What do Salt Lake City and Chicago have in common besides residing near fetid bodies of water? Kayo Gallery owner Shilo Jackson has been trekking back and forth between the two, all the while gathering works from the Windy City that wowed her. The result is a quartet of artistic samples that whet the appetite to find out more about their art scene, but also make some uncanny connections between their works.
There’s something Where the Wild Things Are about Stacey Earley’s illustrations, which have been featured in several books. A woman crawling inside a bearskin manages to be savage as well as endearing; “Miss November” with cat head and woman’s body is mildly erotic. Ellen Heck’s prints recall the work of Mary Cassatt in their fine detail, though depicting views of contemporary women. The paintings of Nina Friday depict childlike, wide-eyed yet sinister characters reminiscent of the Lemony Snicket series of books. All four, in addition to having a Midwestern earthiness, include women as key characters in a visual narrative.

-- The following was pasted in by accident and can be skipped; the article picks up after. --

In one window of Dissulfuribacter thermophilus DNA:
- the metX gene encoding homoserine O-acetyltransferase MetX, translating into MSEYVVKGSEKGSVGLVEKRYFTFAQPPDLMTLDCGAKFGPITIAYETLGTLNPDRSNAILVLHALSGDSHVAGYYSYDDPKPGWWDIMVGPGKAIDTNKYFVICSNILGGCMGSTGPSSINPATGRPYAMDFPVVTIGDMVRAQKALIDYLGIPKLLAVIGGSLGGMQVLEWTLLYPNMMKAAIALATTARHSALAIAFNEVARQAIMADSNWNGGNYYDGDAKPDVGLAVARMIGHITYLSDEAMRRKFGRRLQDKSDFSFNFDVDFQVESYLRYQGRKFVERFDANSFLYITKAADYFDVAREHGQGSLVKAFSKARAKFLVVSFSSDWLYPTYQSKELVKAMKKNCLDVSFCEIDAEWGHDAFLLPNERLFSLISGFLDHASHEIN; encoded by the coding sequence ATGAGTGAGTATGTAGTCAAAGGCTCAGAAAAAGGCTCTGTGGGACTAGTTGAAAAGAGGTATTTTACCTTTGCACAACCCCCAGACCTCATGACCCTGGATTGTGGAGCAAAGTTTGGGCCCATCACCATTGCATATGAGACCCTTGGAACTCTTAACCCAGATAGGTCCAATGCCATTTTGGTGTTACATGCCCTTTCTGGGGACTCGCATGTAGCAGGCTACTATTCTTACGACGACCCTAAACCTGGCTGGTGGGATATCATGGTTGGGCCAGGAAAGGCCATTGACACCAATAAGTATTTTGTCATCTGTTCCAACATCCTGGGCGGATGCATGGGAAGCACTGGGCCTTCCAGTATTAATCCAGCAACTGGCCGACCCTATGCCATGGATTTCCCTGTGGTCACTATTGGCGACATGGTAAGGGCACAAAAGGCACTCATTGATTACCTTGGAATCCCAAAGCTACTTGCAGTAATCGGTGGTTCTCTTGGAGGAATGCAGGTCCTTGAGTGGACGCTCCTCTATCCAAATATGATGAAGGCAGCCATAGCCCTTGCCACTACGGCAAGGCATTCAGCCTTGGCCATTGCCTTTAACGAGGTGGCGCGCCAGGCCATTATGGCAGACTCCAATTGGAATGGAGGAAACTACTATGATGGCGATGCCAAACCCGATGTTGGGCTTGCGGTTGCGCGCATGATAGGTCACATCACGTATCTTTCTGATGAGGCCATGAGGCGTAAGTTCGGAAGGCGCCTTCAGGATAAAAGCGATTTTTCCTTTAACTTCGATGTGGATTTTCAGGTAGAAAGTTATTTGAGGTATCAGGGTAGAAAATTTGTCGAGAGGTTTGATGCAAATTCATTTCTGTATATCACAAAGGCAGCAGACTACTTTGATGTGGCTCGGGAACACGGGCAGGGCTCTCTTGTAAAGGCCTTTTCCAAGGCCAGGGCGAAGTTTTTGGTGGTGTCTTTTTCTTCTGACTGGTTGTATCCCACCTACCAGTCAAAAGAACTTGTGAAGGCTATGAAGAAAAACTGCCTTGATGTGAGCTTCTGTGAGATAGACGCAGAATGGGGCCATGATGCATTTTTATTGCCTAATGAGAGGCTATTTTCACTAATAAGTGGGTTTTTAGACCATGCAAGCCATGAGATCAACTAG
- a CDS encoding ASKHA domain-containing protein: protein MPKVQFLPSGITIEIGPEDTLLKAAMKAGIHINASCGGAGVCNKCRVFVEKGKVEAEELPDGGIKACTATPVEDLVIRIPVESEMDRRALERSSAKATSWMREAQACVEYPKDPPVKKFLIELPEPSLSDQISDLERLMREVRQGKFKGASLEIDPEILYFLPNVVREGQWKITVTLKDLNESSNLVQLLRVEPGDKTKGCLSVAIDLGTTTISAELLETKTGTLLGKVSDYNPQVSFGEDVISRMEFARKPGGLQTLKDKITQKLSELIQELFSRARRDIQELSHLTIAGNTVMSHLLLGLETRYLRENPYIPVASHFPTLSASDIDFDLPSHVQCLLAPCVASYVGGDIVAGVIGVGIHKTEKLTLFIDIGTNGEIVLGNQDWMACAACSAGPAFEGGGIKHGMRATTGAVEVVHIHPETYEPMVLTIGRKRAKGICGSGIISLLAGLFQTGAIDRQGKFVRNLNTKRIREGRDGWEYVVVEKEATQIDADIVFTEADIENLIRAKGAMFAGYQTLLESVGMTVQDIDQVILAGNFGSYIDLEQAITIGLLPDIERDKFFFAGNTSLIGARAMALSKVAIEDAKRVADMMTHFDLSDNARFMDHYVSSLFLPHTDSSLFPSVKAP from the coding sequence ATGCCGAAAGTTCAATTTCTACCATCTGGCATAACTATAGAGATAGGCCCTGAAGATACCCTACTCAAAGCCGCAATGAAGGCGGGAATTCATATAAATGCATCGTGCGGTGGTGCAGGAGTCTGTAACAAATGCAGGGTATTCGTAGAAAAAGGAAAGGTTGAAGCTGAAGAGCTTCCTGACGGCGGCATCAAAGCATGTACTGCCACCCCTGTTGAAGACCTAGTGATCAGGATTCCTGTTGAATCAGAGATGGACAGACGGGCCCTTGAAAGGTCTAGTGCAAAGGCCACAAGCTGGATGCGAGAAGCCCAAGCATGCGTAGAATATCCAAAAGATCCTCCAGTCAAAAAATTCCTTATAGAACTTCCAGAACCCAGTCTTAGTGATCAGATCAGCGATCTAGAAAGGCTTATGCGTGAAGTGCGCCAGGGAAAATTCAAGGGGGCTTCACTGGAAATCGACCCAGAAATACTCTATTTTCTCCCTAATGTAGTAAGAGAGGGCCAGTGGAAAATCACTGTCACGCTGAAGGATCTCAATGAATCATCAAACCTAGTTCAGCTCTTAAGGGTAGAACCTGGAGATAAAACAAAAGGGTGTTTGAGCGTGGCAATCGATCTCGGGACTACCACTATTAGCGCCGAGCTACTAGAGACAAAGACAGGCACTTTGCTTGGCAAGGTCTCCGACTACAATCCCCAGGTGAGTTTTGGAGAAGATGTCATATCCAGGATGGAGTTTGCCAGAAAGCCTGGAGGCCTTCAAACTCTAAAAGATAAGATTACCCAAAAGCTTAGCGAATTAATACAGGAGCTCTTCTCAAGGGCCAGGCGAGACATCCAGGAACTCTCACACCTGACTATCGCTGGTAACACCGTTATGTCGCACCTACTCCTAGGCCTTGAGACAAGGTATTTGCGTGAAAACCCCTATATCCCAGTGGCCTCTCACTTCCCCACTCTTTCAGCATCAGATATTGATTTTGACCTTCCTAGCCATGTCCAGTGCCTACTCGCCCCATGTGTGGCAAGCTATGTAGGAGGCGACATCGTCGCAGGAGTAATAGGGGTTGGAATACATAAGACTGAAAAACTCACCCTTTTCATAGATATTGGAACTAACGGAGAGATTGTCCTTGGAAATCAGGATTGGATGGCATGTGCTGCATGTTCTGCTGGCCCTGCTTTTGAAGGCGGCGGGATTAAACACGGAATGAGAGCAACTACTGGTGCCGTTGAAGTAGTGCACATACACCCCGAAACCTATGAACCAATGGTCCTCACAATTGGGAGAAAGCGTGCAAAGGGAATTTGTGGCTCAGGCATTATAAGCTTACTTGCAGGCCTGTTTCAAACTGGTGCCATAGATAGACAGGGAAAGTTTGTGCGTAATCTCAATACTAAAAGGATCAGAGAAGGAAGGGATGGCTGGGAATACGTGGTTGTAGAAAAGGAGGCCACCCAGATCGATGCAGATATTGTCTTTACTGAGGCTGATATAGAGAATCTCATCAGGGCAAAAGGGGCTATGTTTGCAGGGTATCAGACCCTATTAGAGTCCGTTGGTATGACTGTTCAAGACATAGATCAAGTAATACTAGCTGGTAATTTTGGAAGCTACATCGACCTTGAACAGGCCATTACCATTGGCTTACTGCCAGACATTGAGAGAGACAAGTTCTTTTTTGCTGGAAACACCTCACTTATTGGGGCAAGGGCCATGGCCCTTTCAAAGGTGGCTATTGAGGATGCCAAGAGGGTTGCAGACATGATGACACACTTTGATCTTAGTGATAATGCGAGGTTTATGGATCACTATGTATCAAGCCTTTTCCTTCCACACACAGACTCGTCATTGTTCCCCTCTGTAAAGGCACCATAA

Gil Leora is a sometimes-Salt Lake City resident, dividing his time between Chicago, Salt Lake City and New York City. His black-and-white photographs imply silence even in noisy locales like the photo booth in Chigago’s Skylark Lounge, sitting vacant in a corner. Bringing it back from the Windy City to life in the Salty City, several of his images document Kayo’s former neighbor, Red Light Books, like a mannequin (pictured) wearing a T-shirt with a provocative message.
The Windy City Show @ Kayo Gallery, 177 E. 300 South, 801-532-0080, through June 16.